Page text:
Sparse Small-World Graphs Are Disturbing

by Kieran Healy on July 11, 2007

1. “Read”: Henry’s post on Facebook. Signed up out of curiosity and masochistic desire to have smallness of social network confirmed.
2. Joined the University of Arizona network. Noodling around, saw the profile for Joe Grad Student from my department. Looked at his list of friends.
3. Noticed that one of Joe Grad Student’s friends looked familiar. Realized I knew him. He had been a year ahead of me in Secondary School in Ireland in the late 1980s. Jaysus.

Trying Not to Lose Face

by Henry Farrell on July 11, 2007

Like, it seems, umpteen others, I set up a Facebook profile for myself a couple of weeks ago. When I did, I found that plenty of friends from widely scattered parts of my social network had done the same thing, mostly around the same time. This does seem to me to be a genuine tipping phenomenon. I’ve been feeling a little guilty about not knowing more about Facebook and MySpace, given that I teach classes on how the Internet is changing politics and society. But I didn’t feel ready to actually set myself up, partly because I wasn’t sure what the point was, and partly because I was worried that I’d end up without any friends, exposed to the scorn and pity of the multitude. As my sister Maria said (before joining up herself and finding that she had lots of friends), Facebook is an opportunity to play the social game again – and lose. If other people shared our apprehension, it’s perhaps not surprising that lots of them have decided to join at the same time, when everybody knew that there were enough other people who they knew doing the same thing that the risk of public embarrassment was relatively slight.

Via “Rebecca MacKinnon”:, this “post”: by Mark Glaser has additional speculation on why so many lemmings plunged over the cliff at the same time, and why they plunged into Facebook in particular. I’d be interested to know why CT readers have or haven’t joined Facebook or other social networking type sites; I should also let people know that there is now a Crooked Timber group on Facebook (content currently consisting of a few photos of CTers mugging at the camera; more surely to follow).

The Drop of A Hat

by Belle Waring on July 11, 2007

Pejman Yousefzadeh isn’t taking the internet mockery of his anti-FDR agitation well.

Apparently–and this is the latest pronouncement from the Reality-Based Community–we are not supposed to study things that happened 74 years ago, or perhaps longer.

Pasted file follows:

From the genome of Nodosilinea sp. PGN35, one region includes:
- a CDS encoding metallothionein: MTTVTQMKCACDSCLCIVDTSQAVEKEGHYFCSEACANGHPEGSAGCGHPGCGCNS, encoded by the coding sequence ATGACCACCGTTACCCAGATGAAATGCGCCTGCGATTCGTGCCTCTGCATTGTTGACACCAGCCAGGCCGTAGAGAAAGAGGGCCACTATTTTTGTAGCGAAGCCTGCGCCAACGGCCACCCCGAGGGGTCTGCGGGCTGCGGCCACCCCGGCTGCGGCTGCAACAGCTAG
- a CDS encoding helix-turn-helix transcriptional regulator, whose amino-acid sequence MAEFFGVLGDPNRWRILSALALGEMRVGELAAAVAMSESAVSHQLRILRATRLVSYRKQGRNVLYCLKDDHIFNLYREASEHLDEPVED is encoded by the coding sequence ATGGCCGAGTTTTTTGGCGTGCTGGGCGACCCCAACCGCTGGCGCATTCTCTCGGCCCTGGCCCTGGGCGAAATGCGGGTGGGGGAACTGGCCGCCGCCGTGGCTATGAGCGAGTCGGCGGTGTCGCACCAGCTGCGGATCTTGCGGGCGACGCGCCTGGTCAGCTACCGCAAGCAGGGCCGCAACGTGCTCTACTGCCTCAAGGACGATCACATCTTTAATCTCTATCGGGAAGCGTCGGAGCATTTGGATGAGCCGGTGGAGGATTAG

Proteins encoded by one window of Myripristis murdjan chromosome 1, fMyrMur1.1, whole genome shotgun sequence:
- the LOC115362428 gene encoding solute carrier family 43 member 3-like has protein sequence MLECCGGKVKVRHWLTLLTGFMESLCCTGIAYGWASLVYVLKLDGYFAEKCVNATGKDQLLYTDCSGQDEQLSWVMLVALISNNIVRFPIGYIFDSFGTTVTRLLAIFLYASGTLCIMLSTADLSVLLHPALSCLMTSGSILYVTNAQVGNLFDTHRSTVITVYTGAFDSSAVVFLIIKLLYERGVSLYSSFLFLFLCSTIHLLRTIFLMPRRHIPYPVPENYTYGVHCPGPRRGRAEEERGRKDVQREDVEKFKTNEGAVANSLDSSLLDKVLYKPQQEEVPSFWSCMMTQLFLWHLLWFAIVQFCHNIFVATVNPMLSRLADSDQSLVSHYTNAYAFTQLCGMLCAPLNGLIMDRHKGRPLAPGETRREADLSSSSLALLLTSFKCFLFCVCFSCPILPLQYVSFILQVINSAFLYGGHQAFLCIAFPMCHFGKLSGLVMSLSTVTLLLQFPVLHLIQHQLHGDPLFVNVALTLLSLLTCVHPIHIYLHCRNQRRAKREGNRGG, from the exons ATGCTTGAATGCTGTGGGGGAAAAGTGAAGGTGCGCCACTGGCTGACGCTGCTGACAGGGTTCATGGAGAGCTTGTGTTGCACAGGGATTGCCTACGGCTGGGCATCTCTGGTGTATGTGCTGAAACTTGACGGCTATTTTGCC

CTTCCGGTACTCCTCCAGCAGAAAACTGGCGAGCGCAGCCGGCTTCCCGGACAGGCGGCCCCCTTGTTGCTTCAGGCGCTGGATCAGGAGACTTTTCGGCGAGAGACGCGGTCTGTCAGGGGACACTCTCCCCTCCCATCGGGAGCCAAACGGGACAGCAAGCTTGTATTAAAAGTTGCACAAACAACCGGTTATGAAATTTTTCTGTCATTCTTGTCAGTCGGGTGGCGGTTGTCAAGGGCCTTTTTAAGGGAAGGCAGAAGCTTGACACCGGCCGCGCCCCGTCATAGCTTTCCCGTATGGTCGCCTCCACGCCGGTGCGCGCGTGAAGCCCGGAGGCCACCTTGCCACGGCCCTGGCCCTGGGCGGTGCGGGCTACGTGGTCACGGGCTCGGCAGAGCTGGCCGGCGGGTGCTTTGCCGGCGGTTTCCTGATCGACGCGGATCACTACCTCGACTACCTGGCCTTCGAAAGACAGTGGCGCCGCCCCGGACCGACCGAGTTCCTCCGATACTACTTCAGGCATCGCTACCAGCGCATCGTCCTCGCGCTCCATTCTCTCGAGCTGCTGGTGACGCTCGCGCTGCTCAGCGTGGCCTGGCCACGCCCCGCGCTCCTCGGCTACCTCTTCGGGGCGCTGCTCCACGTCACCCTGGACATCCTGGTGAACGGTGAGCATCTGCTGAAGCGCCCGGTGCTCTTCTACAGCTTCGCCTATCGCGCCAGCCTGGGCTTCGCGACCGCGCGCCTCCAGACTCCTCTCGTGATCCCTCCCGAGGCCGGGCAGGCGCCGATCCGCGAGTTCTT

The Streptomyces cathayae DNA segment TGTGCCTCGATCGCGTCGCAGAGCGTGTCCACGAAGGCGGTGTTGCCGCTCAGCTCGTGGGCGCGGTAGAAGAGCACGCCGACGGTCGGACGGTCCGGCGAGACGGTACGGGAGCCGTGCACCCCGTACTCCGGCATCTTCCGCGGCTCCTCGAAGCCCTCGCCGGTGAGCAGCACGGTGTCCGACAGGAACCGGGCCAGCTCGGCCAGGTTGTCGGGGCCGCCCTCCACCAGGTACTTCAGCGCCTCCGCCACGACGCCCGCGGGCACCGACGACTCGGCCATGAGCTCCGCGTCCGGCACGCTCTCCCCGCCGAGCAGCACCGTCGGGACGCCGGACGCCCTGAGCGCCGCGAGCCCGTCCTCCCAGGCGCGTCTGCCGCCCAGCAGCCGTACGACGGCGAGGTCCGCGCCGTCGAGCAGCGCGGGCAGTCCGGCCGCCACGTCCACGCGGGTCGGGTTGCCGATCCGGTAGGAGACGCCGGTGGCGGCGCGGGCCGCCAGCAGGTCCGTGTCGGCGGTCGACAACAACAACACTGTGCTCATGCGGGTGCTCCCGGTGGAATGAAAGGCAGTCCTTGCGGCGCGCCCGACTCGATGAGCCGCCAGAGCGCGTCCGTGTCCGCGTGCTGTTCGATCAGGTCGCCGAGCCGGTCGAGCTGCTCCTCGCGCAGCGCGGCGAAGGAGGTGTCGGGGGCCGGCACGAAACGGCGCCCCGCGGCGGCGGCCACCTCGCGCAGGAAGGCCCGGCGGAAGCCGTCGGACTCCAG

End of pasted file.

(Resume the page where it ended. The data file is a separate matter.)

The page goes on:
That seems like a reasonable way to characterize the point that one wouldn’t usually get worked up reading a squib entitled “70 years ago this week in monetary policy.” Anyhoo, [click to continue…]

Speaking at Wiki Wednesday this evening

by Eszter Hargittai on July 11, 2007

For those in the Bay Area, I thought I’d mention that I’ll be giving a talk at Wiki Wednesday this evening at 6pm. The topic is digital media use by youth. Feel free to come by. Also, feel free to join the group at other times in the future, these meetings are held every month.

Lyndon LaRouche Mystery Theater

by Scott McLemee on July 11, 2007

Writing about the LaRouche Youth Movement finally allowed me to use some of the research material piling up for a novel that’s never quite come together.

Maybe it was the anxiety of influence. Lyndon LaRouche always seemed like a character right out of Thomas Pynchon.
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The Age of Independence

by Kieran Healy on July 11, 2007

The other day David Brooks “wrote a column”: which appeared to be a stock piece of standard conservative anxiety about what he called “hard-boiled, foul-mouthed, fedup, emotionally self-sufficient and unforgiving” young women. “Matt Yglesias picks up on”: on the piece today, salvaging the key insight of Brooks’ piece from the muddled pop-culture framing. As Brooks says,

bq. Now young people face a social frontier of their own. They hit puberty around 13 and many don’t get married until they’re past 30. That’s two decades of coupling, uncoupling, hooking up, relationships and shopping around. This period isn’t a transition anymore. It’s a sprawling life stage, and nobody knows the rules.

Matt comments:

bq. The reality is that technological and economic change has raised the age at which people — particularly more upscale people — do things like get married and have children. But biology stays the same. Consequently, people in their teens and early twenties engage in a lot of courtship-related program activities that don’t really entail a good-faith search for a spouse.

This point is basically correct. And for the past two months, a book exploring just this issue has been sitting on my shelf, waiting to be read properly, instead of skimmed. It’s Michael Rosenfeld’s The Age of Independence: Interracial Unions, Same-Sex Unions, and the Changing American Family.
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Story of My Life

by Scott McLemee on July 11, 2007


Maybe not a resume, as such; but uncannily familiar even so.

via Chris Hayes